Skip to main content

You are here

Pneumothorax in children

A pneumothorax happens when air leaks out of the lung. This page has information on pneumothorax in children.

We also have information on pneumothorax in adults.

What is a pneumothorax? 

A pneumothorax happens when air leaks out of the lung. It becomes trapped in the space between the outside of the lung and the ribcage. The air can squash the lung and cause some or all of the lung to collapse.

Pneumothorax comes from two Greek words:

pneumo – air

thorax - chest.

If there is only a small amount of air and the pneumothorax is small, it can get better with time. If there is a large amount of air it can make it hard for your child to breathe and it needs urgent treatment.

The pleural space

The outside of the lungs and the inside of the ribs are each covered by a thin membrane lining. Normally, these surfaces are in very close contact with a small amount of fluid in the space. This fluid acts as a lubricant, allowing the lung to expand and contract during breathing. A pneumothorax occurs when air gets into this space between the lung and the inside of the ribs.

The pleural space

What causes a pneumothorax in children?

There are many causes of a pneumothorax. The most common causes are listed below.

Primary spontaneous pneumothorax

Sometimes the air leak may happen suddenly, for no apparent reason in an otherwise healthy child. This is called primary spontaneous pneumothorax and it happens most often in older teenagers, especially tall, thin boys.

In a primary spontaneous pneumothorax, a small tear forms on the outer part of the lung. It’s not always clear why this happens, but it’s probably due to an area of weakness when the lung is developing, like a small blister. 

Secondary spontaneous pneumothorax

An existing lung condition can weaken the surface of the lung and make it more likely to tear. Conditions that can cause a secondary spontaneous pneumothorax include:

Injury or trauma

An air leak can happen when the surface of the lung is damaged due to injury or trauma. For example, it may be caused by a chest injury in a car crash.

Causes of pneumothorax in babies

In babies, an air leak can also happen if:

  • they have breathing problems, such as respiratory distress syndrome (RDS)
  • they have breathed in meconium (the baby’s first poo) before they are born. This can get into the lungs and damage them
  • they are premature and their lung tissue is fragile.

Pneumothorax in babies often happens in the first 24-36 days after birth.

What are the signs and symptoms of a pneumothorax? 

The main symptoms of a pneumothorax are chest pain and breathlessness. They may be quite mild.

Pneumothorax symptoms in older children

In an older child, the signs and symptoms of pneumothorax often come on suddenly, usually when the child is not doing anything particular. Look out for:

  • sudden, sharp stabbing pain on one side of the chest that gets worse with breathing in and out
  • feeling breathless.

If someone becomes breathless with sudden chest pain, dial 999.

Find out more about the signs of breathing problems in children and when to seek urgent medical help.

How is it diagnosed?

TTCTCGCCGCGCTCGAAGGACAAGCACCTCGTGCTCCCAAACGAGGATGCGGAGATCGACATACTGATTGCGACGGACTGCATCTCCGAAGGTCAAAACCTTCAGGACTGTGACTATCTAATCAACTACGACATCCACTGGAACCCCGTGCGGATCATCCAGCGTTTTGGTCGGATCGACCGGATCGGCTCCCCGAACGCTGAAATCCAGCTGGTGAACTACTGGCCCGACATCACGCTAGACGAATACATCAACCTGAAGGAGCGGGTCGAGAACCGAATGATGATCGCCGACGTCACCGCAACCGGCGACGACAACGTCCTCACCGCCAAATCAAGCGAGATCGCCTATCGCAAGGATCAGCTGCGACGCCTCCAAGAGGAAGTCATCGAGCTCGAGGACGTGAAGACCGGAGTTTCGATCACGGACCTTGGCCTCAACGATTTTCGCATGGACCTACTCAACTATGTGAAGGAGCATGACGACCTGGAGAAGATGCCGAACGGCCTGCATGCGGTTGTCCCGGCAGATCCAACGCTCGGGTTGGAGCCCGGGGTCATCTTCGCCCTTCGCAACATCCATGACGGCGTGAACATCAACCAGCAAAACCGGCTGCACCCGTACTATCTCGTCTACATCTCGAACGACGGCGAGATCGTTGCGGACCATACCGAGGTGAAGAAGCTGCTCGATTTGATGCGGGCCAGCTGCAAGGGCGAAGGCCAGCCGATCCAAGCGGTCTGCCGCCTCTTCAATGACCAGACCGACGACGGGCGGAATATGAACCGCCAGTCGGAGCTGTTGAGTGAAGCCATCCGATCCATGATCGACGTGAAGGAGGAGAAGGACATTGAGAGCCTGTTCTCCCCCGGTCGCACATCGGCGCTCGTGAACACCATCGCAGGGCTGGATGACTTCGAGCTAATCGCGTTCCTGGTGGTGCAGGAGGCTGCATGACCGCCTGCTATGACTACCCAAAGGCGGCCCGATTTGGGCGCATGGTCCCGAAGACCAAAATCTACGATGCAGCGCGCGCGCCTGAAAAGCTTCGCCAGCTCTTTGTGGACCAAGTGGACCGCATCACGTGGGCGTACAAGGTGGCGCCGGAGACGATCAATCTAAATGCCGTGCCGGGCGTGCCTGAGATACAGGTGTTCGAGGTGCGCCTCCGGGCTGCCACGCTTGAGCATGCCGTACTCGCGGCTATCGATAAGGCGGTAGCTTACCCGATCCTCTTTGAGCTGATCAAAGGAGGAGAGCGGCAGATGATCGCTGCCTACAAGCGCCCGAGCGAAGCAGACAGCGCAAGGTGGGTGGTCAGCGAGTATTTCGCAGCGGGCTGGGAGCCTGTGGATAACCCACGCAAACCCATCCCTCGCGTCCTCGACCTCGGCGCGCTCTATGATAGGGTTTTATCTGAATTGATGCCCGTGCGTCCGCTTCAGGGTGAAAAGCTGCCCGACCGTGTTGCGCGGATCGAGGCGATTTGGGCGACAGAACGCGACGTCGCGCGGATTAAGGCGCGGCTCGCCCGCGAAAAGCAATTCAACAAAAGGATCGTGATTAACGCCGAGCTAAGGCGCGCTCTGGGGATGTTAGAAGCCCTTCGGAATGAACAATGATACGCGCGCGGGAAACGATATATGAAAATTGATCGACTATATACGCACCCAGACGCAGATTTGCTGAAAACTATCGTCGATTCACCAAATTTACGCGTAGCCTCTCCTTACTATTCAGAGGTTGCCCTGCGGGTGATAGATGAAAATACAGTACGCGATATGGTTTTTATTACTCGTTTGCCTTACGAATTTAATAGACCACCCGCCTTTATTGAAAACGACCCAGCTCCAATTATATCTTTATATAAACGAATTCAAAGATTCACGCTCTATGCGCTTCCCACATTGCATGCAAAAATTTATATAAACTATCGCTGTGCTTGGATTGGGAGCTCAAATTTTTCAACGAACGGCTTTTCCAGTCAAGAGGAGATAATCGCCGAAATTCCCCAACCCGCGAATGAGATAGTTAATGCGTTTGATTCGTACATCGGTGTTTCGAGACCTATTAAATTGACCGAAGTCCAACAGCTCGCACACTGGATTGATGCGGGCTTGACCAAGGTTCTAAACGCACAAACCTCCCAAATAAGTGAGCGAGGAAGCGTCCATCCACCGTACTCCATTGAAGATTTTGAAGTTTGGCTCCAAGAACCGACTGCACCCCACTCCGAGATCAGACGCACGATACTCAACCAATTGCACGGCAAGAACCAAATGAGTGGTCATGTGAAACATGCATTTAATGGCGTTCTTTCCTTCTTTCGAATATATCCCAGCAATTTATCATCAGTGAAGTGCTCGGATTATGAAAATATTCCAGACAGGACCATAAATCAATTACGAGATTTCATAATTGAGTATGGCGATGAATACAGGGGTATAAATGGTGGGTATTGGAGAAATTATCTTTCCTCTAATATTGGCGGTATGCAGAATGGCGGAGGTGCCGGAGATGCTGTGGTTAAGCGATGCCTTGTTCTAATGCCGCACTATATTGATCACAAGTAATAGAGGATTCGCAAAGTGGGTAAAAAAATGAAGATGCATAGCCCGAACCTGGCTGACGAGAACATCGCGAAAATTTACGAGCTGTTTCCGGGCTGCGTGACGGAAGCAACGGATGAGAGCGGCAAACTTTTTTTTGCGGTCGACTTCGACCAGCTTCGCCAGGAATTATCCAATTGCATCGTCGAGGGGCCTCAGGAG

In older children and adolescents, pneumothorax is usually diagnosed by a chest X-ray. Your doctor will also watch your child’s chest movement and listen to their breathing.

In babies, a special light probe is shone onto the baby’s chest. If there is an air leak, the light is brighter in that area. This test is quicker and easier to carry out than an X-ray, so it’s useful in an emergency. Your child may also have a chest X-ray to confirm the diagnosis.

How is it treated? 

Treatment for a pneumothorax will depend on

  • how big the air leak is
  • whether it is expanding and
  • what caused it

The air in your child’s chest may be removed using a needle or a chest drain.

What is a chest drain?

A chest drain is a flexible plastic tube. It’s inserted through the chest wall, after the area is numbed. The drain allows air out but not back in, so your child’s lung can re-inflate.

They may also need to be given extra oxygen.

How long will it take for my child to recover?

Most children recover from a pneumothorax within a few days. They may have follow-up appointments and chest X-rays.

Will it happen again?

For children who have a spontaneous pneumothorax, there is a risk that it may happen again. This seems to happen more in children than in adults.

If a pneumothorax happens more than once on the same side, your child might have a small operation to seal the weak areas on the edge of the lung where the air leaks are happening, to make sure it cannot happen again.

Useful resources

We have information on pneumothorax in adults.

For more information on chest drains and how they’re used for pneumothorax in children, see the GOSH website.

Back to top ▲

We use your comments to improve our information. We cannot reply to comments left on this form. If you have health concerns or need clinical advice, call our helpline on 03000 030 555 between 9am and 5pm on a weekday or email them.

Last medically reviewed: September 2019. Due for review: September 2022

This information uses the best available medical evidence and was produced with the support of people living with lung conditions. Find out how we produce our information. If you’d like to see our references get in touch.